In the Garden
Last week in my box there was the January edition of the Scottish Rock Garden Club Journal - the articles are excellent, including:
- "Growing Aril Irises" by John Lonsdale - these irises are difficult to grow - coming from some of the coldest and dryest areas. I. kikwoodii which is pictured is on my wishlist - see John's website for more pictures;
- "Erythroniums" which is a photo essay by Ian Young. . Ian writes a really interesting weekly 'Bulb Log' on the Scottish Rock Garden site.
Also in my letter box the latest pack of seeds - this time from Vlastimil Pilous in the Czech Republic. He has a fantastic seed list and I was luck to recieve some really choice plants including Jeffersonia dubia, Paraquilegia amenonoides and Paris delavayii. Of course the trick is to plant them and then cross fingers and hope they germinate (and then hope that they grow on... ).
Tony Hall, who was until last year in charge of both the Alpine and Woodland departments at Kew Gardens in the UK, spoke to my hort group, the Alpine Garden Society Victorian Group (AGSVG), just before Christmas. It was a great talk, and one of the gems of knowledge that he passed on was that he uses smoke water on most of his seed to help it germinate. So I have found a company in Melbourne that sells it and in the next week I should have it in my hot little hands. Then I will plant all the seeds currently sitting around on my side board.
And my other gardening news is that I am deeply into organising the:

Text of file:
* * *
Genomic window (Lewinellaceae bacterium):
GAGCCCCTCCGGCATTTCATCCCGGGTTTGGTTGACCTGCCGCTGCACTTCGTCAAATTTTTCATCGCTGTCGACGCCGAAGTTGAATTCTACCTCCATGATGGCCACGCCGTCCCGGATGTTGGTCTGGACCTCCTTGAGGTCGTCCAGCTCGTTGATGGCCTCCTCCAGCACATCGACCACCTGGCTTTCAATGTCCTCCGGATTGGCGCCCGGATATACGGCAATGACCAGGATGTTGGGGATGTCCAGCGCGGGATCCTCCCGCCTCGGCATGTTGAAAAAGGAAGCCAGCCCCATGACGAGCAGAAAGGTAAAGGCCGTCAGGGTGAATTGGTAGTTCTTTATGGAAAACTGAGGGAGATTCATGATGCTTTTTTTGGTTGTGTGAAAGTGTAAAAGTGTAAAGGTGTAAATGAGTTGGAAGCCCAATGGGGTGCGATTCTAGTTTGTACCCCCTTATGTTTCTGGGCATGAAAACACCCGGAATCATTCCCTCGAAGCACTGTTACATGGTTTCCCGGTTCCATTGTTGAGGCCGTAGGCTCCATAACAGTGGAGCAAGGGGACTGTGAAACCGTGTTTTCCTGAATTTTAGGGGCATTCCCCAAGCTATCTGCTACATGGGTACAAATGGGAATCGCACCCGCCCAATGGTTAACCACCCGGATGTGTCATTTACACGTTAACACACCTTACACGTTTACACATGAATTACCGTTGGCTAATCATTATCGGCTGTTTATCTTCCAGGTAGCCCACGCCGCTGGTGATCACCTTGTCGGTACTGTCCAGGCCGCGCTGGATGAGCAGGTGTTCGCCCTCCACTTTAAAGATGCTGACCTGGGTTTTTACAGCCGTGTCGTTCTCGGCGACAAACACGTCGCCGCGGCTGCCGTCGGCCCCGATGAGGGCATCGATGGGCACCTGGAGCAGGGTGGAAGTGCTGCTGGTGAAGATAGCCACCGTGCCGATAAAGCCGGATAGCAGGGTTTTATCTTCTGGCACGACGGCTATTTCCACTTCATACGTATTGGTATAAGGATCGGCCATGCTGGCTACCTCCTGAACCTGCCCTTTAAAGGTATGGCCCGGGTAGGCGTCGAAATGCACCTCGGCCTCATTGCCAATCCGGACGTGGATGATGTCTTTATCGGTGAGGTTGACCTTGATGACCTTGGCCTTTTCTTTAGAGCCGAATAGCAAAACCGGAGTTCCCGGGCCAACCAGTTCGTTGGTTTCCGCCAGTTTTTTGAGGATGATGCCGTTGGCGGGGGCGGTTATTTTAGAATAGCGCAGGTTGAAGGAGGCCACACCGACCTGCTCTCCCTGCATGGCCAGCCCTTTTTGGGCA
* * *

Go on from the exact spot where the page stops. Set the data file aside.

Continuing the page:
AGSVG - Trough Making One Day Workshop - Saturday April 29
The AGSVG is holding a fund raising event where we are going to show gardeners how to make troughs for the garden. It's a group effort with many people generously donating time and 'in kind'. The Age Newspaper and Marcus Harvey, who puts out a 'to die for' bulb list, have both advertised it for free and we have already 3/4 filled the available spaces!
What are troughs I hear you ask - well...
Although not common in Australia, troughs are widely used in the UK, Europe and the USA for growing tiny plant treasures that would otherwise get lost in the garden and difficult plants that require special growing conditions. They can also look terrific in the garden if placed cleverly.
Many old and famous gardens contain troughs including Wisley, Kew, Edinburgh Botanic Gardens, Gravetye Manor, Sissinghurst and Rodmarton (pictured right - and one of my favorite gardens - I'm an Arts and Crafts fan and there is a whole chapter on this garden in Jane Brown's 'The English Garden Through the 20th Century').
Traditionally troughs were made out of stone. Nowadays most troughs are made out of a mix called ‘hypertufa’, which is set in moulds. This type of trough is easily made by the just about anyone once you know how!
At the workshop, everyone will make a trough to take home. There will also be two lectures, a plant stall, and a garden visit... should be a great day!
We are really looking forward to it - despite the hard work and worry it entails... like the difficult questions such as how many cubic meters of stone and pine bark will be required? can we borrow four cement mixers to mix the hypertufa and who do we know who can operate them? ... who can we borrow tarps from just in case it rains? (which it won't - she says emphatically!) ... you get the idea...